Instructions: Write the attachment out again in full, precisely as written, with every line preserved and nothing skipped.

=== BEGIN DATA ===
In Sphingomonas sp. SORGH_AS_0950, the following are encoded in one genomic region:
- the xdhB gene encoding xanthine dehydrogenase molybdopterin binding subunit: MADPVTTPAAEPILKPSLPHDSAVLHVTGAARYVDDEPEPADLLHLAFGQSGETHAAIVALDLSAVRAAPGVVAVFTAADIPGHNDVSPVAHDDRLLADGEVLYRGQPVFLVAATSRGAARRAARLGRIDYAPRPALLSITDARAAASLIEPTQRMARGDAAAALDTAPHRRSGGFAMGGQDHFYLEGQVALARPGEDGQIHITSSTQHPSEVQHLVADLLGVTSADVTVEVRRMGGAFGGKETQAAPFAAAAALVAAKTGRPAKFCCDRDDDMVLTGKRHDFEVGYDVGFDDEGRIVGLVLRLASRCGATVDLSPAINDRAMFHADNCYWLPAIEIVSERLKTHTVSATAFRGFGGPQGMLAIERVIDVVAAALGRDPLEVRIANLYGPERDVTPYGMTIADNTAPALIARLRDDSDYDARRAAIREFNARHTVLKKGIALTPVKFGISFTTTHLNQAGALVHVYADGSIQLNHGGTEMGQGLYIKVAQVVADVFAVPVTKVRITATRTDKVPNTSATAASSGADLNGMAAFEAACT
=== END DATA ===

In Sphingomonas sp. SORGH_AS_0950, the following are encoded in one genomic region:
- the xdhB gene encoding xanthine dehydrogenase molybdopterin binding subunit: MADPVTTPAAEPILKPSLPHDSAVLHVTGAARYVDDEPEPADLLHLAFGQSGETHAAIVALDLSAVRAAPGVVAVFTAADIPGHNDVSPVAHDDRLLADGEVLYRGQPVFLVAATSRGAARRAARLGRIDYAPRPALLSITDARAAASLIEPTQRMARGDAAAALDTAPHRRSGGFAMGGQDHFYLEGQVALARPGEDGQIHITSSTQHPSEVQHLVADLLGVTSADVTVEVRRMGGAFGGKETQAAPFAAAAALVAAKTGRPAKFCCDRDDDMVLTGKRHDFEVGYDVGFDDEGRIVGLVLRLASRCGATVDLSPAINDRAMFHADNCYWLPAIEIVSERLKTHTVSATAFRGFGGPQGMLAIERVIDVVAAALGRDPLEVRIANLYGPERDVTPYGMTIADNTAPALIARLRDDSDYDARRAAIREFNARHTVLKKGIALTPVKFGISFTTTHLNQAGALVHVYADGSIQLNHGGTEMGQGLYIKVAQVVADVFAVPVTKVRITATRTDKVPNTSATAASSGADLNGMAAFEAACT